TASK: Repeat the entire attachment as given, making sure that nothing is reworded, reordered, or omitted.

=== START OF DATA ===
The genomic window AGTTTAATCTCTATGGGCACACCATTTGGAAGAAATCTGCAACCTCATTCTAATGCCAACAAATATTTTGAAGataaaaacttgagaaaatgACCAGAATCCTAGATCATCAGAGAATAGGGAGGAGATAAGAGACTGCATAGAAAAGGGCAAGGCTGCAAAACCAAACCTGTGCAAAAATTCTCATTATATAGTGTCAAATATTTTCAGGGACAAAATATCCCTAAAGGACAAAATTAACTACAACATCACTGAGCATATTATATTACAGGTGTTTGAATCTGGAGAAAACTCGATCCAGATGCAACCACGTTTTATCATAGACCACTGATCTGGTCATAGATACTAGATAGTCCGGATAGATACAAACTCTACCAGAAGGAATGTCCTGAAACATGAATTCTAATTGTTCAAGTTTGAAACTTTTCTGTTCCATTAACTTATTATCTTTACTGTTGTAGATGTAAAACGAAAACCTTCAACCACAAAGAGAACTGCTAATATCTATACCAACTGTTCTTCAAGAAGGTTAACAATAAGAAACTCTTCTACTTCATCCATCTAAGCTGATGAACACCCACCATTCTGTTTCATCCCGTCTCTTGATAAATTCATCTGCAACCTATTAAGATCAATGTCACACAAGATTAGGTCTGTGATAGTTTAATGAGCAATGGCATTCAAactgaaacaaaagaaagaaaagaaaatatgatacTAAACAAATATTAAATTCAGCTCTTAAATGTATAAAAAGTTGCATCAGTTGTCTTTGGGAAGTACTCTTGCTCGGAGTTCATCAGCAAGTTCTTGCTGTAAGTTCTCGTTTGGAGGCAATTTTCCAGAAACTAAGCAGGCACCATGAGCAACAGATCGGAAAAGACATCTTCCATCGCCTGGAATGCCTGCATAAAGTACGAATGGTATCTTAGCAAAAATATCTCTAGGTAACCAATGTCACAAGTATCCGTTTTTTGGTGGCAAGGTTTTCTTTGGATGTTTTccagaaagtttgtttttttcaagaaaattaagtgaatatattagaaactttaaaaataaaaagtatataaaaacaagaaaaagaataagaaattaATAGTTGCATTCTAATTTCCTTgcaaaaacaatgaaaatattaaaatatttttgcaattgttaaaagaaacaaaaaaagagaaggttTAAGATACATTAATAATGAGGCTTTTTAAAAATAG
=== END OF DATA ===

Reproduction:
The genomic window AGTTTAATCTCTATGGGCACACCATTTGGAAGAAATCTGCAACCTCATTCTAATGCCAACAAATATTTTGAAGataaaaacttgagaaaatgACCAGAATCCTAGATCATCAGAGAATAGGGAGGAGATAAGAGACTGCATAGAAAAGGGCAAGGCTGCAAAACCAAACCTGTGCAAAAATTCTCATTATATAGTGTCAAATATTTTCAGGGACAAAATATCCCTAAAGGACAAAATTAACTACAACATCACTGAGCATATTATATTACAGGTGTTTGAATCTGGAGAAAACTCGATCCAGATGCAACCACGTTTTATCATAGACCACTGATCTGGTCATAGATACTAGATAGTCCGGATAGATACAAACTCTACCAGAAGGAATGTCCTGAAACATGAATTCTAATTGTTCAAGTTTGAAACTTTTCTGTTCCATTAACTTATTATCTTTACTGTTGTAGATGTAAAACGAAAACCTTCAACCACAAAGAGAACTGCTAATATCTATACCAACTGTTCTTCAAGAAGGTTAACAATAAGAAACTCTTCTACTTCATCCATCTAAGCTGATGAACACCCACCATTCTGTTTCATCCCGTCTCTTGATAAATTCATCTGCAACCTATTAAGATCAATGTCACACAAGATTAGGTCTGTGATAGTTTAATGAGCAATGGCATTCAAactgaaacaaaagaaagaaaagaaaatatgatacTAAACAAATATTAAATTCAGCTCTTAAATGTATAAAAAGTTGCATCAGTTGTCTTTGGGAAGTACTCTTGCTCGGAGTTCATCAGCAAGTTCTTGCTGTAAGTTCTCGTTTGGAGGCAATTTTCCAGAAACTAAGCAGGCACCATGAGCAACAGATCGGAAAAGACATCTTCCATCGCCTGGAATGCCTGCATAAAGTACGAATGGTATCTTAGCAAAAATATCTCTAGGTAACCAATGTCACAAGTATCCGTTTTTTGGTGGCAAGGTTTTCTTTGGATGTTTTccagaaagtttgtttttttcaagaaaattaagtgaatatattagaaactttaaaaataaaaagtatataaaaacaagaaaaagaataagaaattaATAGTTGCATTCTAATTTCCTTgcaaaaacaatgaaaatattaaaatatttttgcaattgttaaaagaaacaaaaaaagagaaggttTAAGATACATTAATAATGAGGCTTTTTAAAAATAG